Showing posts with label head coach. Show all posts
Showing posts with label head coach. Show all posts

Thursday, September 5, 2013

Brian Conacher: Head Coach of the Mohawk Valley Comets

brian conacher toronto maple leafs rookie hockey card
Son of National Hockey League great Lionel Conacher, Brian Conacher played his share of NHL hockey before he became a head coach in the North American Hockey League. Conacher coached the Mohawk Valley Comets for the 1973-74 and 1974-75 seasons, along with 12 games at the start of 1975-76. He wasn’t given much to work with and the Comets were not very successful.

Brian Conacher – Head Coach

In Conacher’s first year as head coach of the Mohawk Valley Comets, the team placed last in the seven team NAHL with 42 points over 74 games. The Comets finished 19 points behind the sixth place Binghamton Dusters and 70 points behind the first place Syracuse Blazers.

1974-75 saw a great improvement in the Comets. The team totalled 25 more points than the previous season with 67 over 74 games. Mohawk Valley finished sixth out of eight teams and got their first taste of the Lockhart Cup post season. However, the Comets fell in the opening round to the Binghamton Dusters, another team much improved over the previous season.

Mohawk Valley’s success in 1974-75 was largely due to the goaltending duo of Michel Dion and Jim Park, both in their first year with the club. Dion went on to play several years in the WHA and NHL while Park played three years in the WHA. Jim won the Terry Sawchuk Trophy in 1979-80 as the goaltender on the team in the Central Hockey League with the least goals against.

Twelve games into the 1975-76 season, Conacher was replaced by Ted McCaskill. During those 12 games, Brian returned to ice for three, scoring two goals and assisting on another. McCaskill played four games in the NHL with the Minnesota North Stars in 1967-68 and was a regular in the World Hockey Association in 1972-73 and 1973-74 with the Los Angeles Sharks. In 1974-75, he played 40 games in the NAHL with the Binghamton Dusters, his final games as a pro hockey player.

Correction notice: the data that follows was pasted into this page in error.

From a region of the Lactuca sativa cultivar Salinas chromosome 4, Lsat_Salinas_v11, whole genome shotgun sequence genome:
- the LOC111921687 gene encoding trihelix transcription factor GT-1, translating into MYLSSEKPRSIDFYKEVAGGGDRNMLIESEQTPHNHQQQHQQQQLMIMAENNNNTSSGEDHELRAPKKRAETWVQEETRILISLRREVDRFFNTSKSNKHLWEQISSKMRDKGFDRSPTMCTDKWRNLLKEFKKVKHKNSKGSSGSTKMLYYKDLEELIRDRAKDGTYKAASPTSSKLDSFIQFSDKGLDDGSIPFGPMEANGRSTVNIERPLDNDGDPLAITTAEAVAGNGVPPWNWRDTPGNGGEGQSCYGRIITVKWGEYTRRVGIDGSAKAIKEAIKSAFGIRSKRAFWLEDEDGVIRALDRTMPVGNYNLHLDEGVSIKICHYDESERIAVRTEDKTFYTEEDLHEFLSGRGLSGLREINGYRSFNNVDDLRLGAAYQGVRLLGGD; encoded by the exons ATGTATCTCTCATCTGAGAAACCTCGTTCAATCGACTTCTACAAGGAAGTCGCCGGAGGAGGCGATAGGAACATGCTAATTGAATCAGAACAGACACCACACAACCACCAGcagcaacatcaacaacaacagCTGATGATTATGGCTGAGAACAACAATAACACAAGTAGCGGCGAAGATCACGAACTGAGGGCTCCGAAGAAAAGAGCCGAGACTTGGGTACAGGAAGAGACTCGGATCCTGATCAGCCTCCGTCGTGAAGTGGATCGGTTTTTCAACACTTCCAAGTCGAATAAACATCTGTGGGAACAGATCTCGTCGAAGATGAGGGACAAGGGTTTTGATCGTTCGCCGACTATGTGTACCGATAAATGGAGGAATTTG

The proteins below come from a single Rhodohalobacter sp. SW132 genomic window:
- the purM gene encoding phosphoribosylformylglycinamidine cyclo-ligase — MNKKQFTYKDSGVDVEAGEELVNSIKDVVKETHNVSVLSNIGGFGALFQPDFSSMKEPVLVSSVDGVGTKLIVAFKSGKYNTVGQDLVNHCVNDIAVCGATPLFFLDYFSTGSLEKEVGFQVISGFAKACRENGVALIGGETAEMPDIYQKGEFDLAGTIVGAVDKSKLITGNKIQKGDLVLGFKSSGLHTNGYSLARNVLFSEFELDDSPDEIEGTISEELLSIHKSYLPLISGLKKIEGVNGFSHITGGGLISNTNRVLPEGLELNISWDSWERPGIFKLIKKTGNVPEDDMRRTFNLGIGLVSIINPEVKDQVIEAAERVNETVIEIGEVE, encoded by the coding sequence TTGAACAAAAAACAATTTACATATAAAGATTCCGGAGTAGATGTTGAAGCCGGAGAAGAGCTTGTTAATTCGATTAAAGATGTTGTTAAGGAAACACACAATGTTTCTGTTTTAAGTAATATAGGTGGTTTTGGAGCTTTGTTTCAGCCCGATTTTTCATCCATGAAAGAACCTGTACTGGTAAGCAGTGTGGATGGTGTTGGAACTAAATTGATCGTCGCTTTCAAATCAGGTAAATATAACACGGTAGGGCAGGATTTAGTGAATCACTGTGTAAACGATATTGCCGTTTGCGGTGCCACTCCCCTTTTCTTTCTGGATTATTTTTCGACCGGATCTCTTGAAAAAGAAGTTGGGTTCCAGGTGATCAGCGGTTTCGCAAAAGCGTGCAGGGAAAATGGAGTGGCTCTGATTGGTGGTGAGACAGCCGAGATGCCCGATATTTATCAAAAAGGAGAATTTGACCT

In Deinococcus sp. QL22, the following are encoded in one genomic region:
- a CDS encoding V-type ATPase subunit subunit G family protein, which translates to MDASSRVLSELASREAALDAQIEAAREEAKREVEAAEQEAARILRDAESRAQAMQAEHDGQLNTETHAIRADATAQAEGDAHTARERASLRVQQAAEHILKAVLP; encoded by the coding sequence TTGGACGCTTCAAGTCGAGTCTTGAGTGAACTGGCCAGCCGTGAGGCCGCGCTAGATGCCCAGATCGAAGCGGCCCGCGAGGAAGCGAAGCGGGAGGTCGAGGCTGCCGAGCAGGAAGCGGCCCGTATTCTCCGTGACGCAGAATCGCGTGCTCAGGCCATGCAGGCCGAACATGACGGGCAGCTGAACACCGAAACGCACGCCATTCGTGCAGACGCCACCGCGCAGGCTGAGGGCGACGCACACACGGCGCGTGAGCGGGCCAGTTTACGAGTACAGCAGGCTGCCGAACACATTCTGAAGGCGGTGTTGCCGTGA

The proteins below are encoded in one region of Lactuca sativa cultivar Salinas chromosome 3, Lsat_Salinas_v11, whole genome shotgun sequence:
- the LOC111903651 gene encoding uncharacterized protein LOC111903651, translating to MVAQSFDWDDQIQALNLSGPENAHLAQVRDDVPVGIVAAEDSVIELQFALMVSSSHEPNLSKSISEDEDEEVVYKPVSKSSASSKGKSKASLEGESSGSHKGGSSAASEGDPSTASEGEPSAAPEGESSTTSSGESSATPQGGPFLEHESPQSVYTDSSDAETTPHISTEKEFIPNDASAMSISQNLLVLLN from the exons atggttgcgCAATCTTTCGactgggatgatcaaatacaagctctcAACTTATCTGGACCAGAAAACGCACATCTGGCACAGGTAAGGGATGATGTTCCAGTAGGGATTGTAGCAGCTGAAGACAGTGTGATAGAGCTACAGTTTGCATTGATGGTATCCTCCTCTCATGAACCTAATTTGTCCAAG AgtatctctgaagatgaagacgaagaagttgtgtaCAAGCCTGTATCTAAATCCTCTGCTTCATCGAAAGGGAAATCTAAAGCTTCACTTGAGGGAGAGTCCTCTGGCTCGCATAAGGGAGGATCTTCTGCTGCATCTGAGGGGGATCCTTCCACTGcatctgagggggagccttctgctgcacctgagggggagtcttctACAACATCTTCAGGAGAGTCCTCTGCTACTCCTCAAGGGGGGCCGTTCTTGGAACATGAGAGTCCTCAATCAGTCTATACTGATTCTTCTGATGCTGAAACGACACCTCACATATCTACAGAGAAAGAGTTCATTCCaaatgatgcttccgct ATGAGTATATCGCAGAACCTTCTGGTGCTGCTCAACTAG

The team didn’t fare much better under McCaskill, placing third of five teams in the East Division with 64 points in 74 games. The Comets then fell in the opening round of the playoffs to the Syracuse Blazers.

Brian Conacher – Pro Hockey Player

Brian Conacher played a total of 155 regular season games in the National Hockey League between 1965-66 and 1971-72 with the Toronto Maple Leafs and Detroit Red Wings. He also appeared in 12 playoff games, all during the 1966-67 season when the Maple Leafs captured the Stanley Cup championship.

Brian played one last year of pro hockey in 1972-73 before ending up behind the Mohawk Valley bench. He played for the Ottawa Nationals in the inaugural season of the WHA. Over his career, he also played in the AHL and CHL. Conacher played for Canada at the 1964 Winter Olympics and the 1965 World Hockey Championships. He was a Calder Cup champion in the American Hockey League with the Rochester Americans in 1965-66.

Brian Conacher – Author

In 2007, Conacher published a book titled As the Puck Turns: A Personal Journey Through the World of Hockey. The book chronicled his diverse life in hockey and peeked inside one of the sport’s royal families.



Monday, March 25, 2013

John Brophy: A Great Coaching Career Started in the NAHL

john brophy head coach long island cougars nahl

John Brophy spent just one year in the North American Hockey League and that came a year after his long playing career was over. Brophy was the head coach of the Long Island Cougars for the 1973-74 inaugural NAHL season.

The Cougars finished third overall in the seven team league, 20 points behind the second place Maine Nordiques and 39 behind the first place Syracuse Blazers.

The opening round of the 1973-74 playoffs featured a round robin with the top five finishing teams. Each team played the other four twice. The Cougars came out with 4-3 record, third among the five. Only one team was eliminated from the group and, ironically, it was the Maine Nordiques. Maine went a dreadful 1-7 after such a great regular season.